Why genocide is difficult to prosecute
Protesters in 35 nations and more than 280 US cities rallied Sunday for protecting those being killed in the Darfur war.
(Page 2 of 2)
(Serb fugitives Radovan Karadzic and Gen. Ratko Mladic, architects of ethnic cleansing in Bosnia, still face genocide charges at the tribunal.)Skip to next paragraph
Subscribe Today to the Monitor
Tension between peace, justice
UNHCR head Louise Arbour, who as chief prosecutor at the Yugoslav tribunal charged Mr. Milosevic with genocide, told the Monitor that courts should resist politics: "At the end of the day, there's going to be tension between peace and justice. By saying that genocide is a destabilizing charge [to the country accused], you politicize the justice issue," she said. Regarding Darfur, she said, "The UN embraced a responsibility to protect citizens from genocide…. But in Darfur, [head of the ICC investigation Antonio] Cassese looked for three months with a large staff and could find no genocidal intent. He couldn't find a case."
That document, "The 2005 Report of the International Commission of Inquiry on Darfur to the UN Secretary-General," finds that the brutality in Darfur is for "purposes of counter-insurgency warfare."
Yet legal scholar Nsongurua Udombana at Central European University in Budapest, Hungary, states bluntly that the Cassesse report finds no genocide in Darfur – to avoid an obligation to act.
In a closely argued essay, "An Escape from Reason" in the Spring 2006 issue of The International Lawyer, he says Darfur is prima facie far closer to genocide than the report finds.
One conundrum: "It is impossible to determine genocide while it is actually happening," Mr. Udombana says. He adds, "By not calling it a genocide, it appears to make the issue less urgent than it actually is."
Indeed, mass killings can create new on-the-ground dynamics, he suggests: Whether or not precise causes of intent can be determined by outside investigators, still, as rapes and murders continue on their bloody way, war can breed an intent to exterminate on the grounds of group identity.
He agrees with Samantha Powers, author of "The Age of Genocide," that Darfur has spawned a dynamic in which Arabs are killing Africans, and lighter skinned and darker skinned groups are set against each other. He says a confession by a high ranking Sudanese official isn't needed to prove genocidal intent. It can be shown via a common standard of "practice and pattern" of crime.
Two motives in prosecuting
Mr. Lavergne of the National Center for Scientific Research in Paris says prosecuting mass crimes boils down to two often different motives: an effort to change behavior, or an effort to punish. In the midst of a nightmare like Darfur, he says, a genocide charge may not be the best way to change behavior, though he admits the problem is ambiguous.
He also questions if Darfur is a genocide. The extermination is not aimed at Darfurian identity: "Darfurians who live in Khartoum are not targeted," he notes.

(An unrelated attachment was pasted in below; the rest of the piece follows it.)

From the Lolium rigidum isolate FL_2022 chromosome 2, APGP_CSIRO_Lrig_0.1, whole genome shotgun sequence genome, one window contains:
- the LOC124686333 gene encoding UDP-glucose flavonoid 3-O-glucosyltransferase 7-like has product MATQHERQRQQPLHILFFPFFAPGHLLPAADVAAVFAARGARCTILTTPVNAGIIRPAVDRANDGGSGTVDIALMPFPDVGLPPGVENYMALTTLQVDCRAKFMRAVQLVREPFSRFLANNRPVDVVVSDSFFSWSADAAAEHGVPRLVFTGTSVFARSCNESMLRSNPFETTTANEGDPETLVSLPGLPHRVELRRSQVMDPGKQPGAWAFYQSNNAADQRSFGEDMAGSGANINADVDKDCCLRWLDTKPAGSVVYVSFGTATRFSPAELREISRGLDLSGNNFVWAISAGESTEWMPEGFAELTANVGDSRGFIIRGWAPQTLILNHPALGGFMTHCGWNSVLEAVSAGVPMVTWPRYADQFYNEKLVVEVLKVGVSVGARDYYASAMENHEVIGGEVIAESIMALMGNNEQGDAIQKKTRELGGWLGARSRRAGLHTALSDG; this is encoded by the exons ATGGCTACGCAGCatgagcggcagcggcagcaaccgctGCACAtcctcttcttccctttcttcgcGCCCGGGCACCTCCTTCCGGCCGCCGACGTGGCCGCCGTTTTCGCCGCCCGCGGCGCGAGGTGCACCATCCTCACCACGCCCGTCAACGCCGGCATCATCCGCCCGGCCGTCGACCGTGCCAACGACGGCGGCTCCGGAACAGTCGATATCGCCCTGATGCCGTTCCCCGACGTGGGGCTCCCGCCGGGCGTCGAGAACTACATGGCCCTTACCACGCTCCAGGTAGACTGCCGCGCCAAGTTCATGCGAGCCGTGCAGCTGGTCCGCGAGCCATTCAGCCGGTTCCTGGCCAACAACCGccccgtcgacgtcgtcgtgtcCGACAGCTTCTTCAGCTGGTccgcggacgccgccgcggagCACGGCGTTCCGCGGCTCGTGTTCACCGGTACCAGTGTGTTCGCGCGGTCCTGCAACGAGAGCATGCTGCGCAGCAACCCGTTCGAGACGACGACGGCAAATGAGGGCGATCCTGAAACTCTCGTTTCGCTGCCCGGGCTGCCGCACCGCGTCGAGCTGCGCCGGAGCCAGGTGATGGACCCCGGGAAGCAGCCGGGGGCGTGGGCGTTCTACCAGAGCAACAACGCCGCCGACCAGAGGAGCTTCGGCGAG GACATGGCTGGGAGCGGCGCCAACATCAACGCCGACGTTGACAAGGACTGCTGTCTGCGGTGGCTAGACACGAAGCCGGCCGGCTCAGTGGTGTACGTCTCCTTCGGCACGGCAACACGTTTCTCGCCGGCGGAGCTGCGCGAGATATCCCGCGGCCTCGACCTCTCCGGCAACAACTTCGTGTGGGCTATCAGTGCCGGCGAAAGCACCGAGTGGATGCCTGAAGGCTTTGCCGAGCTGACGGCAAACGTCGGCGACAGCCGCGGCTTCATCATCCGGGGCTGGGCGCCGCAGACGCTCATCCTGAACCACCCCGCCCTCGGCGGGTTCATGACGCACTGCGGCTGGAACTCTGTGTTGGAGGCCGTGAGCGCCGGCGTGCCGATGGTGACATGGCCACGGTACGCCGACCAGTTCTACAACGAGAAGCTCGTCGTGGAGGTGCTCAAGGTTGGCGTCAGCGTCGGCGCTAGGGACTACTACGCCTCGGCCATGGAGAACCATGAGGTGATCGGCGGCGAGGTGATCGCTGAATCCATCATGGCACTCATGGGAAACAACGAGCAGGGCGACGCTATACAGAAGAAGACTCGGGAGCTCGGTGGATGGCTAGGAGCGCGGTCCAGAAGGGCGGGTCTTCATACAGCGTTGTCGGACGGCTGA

For years "genocide" was a sanctified word, emerging from the Holocaust, and it defined mass atrocities like the Armenian genocide, or the killing fields of Pol Pot in Cambodia. But its popular use rose in the midst of the Rwanda and Bosnia wars.
French scholar Jacques Semelin, author of the book "Purify and Destroy: The Political Uses of Massacres and Genocide," notes that "In Nuremburg, the charges were crimes against humanity. Genocide didn't come into the legal framework until 1948 in Geneva."
Bosnia was an early instance of systematic mass killings in close proximity to a region, Europe, with an incorporated value system based on history that contained an assumption that such crimes would "never again" take place.
Reports of mass killings along the Drina River in 1992, with Bosnian Muslim villages purged and teachers and elders shot, created a dilemma for Europe and the US. The US State Department's initial downplaying of killings and prison camps led one mid-level US diplomat, Richard Johnson, to write "The Pin-Stripe Approach to Genocide" – an early effort to pair the term with an event that seemed to warrant it.
At the time, little notion existed of international courts as a tool to deal with mass crimes. That has changed. The Rwanda and Yugoslavia tribunals, the 1998 Treaty of Rome, the decision of the UN Security Council to empower indictments on Darfur by the ICC, the pressure on Serbia and Croatia to hand over war criminals – have created pressure on regimes to change behavior, though not a preventive one.
For John Packer of Human Rights Internet in Ottawa, the world is in an "awkward moment" between the old Westphalian system of adjudication, "based on sovereign states and designed to create peace and stability between them, and a new developing model of international law."
The ICJ ruling on Bosnia "brings this awkward moment into relief," he says. "The court was caught willfully disregarding evidence showing Serbia's culpability, to avoid being put in a difficult spot."
The use of deliberate systematic measures (as killing, bodily or mental injury, unlivable conditions, prevention of births) calculated to bring about the extermination of a racial, political, or cultural group or to destroy the language, religion, or culture of a group.
Source: Webster's Third New International Dictionary